Article published February 5, 2002|
limit or fairness?
The Ohio Supreme Court, as it
considers the timeliness of a beryllium-disease lawsuit filed
against Brush Wellman, should ponder simple fairness, not just
statutes of limitations.
To do so would not necessarily set a
precedent for all beryllium cases nor for all workplace injury
cases, as spokesmen for Brush would like the justices to believe.
Rather it would take away the advantage of employers who withhold
data detrimental to themselves until it is too late for employees to
use it against them.
The President has called on American
business and corporations to be honest and fair-dealing, and
American courts should expect no less of them.
instance, employee David Norgard, 46, diagnosed in 1992 with chronic
beryllium disease, didnít find out until 1995 that Brush Wellman
hadnít told him and other workers all it could have about the causes
of beryllium disease and the levels of exposure to it that were
He filed his lawsuit within two years of finding out,
but a trial court and a court of appeals panel ruled that, as Brush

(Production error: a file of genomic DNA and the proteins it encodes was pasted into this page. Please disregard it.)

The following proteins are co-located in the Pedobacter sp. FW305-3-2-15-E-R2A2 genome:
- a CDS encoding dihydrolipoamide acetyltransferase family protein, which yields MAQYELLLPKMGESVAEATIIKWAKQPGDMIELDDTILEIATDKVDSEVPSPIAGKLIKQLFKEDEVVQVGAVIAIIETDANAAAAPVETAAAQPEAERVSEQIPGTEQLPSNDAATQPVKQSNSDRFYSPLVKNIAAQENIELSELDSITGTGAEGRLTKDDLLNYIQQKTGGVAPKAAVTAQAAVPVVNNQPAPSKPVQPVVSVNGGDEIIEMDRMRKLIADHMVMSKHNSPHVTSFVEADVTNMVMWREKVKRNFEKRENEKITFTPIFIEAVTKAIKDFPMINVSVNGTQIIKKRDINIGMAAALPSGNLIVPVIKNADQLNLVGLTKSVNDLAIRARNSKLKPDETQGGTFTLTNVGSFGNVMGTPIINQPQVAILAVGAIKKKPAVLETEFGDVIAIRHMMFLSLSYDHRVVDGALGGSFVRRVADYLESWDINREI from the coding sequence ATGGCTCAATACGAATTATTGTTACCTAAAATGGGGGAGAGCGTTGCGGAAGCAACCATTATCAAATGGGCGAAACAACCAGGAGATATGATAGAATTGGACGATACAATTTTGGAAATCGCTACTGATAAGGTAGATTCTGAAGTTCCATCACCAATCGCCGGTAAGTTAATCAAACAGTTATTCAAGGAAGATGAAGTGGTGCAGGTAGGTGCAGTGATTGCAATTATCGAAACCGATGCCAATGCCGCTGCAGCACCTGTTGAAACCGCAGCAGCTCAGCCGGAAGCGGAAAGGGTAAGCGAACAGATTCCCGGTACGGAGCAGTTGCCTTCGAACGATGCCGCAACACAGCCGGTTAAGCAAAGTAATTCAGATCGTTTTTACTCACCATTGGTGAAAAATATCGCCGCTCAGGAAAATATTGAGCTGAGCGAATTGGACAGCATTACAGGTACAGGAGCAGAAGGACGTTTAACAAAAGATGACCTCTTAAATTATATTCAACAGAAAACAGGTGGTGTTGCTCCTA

Wellman had argued, he should have filed his suit in 1994, two years
after he was diagnosed but well before he knew the extent of the
The state Supreme Court has allowed some
leeway before as to when the statute of limitations clock begins to
tick. Usually it is when a work-related disease or injury has been
discovered. But in Mr. Norgardís case, the kind of information
needed to sue or to decide whether there were grounds to sue wasnít
readily available at the time of his diagnosis. Some of it was
In addition, other people stricken
with beryllium disease who filed within the first two years of
diagnosis often had their cases dismissed for lack of evidence, Mr.
Norgard says, and he wonders if it was because it was hidden. The
Norgards took time to investigate and get the facts. There is no
justice if their thoroughness is held against them.
statutes setting limitations within which lawsuits may be filed were
never meant to permit or promote corporate skulduggery. The Ohio
Supreme Courtís interpretation of the law should consider the equity
of the situation as well as the arguments of both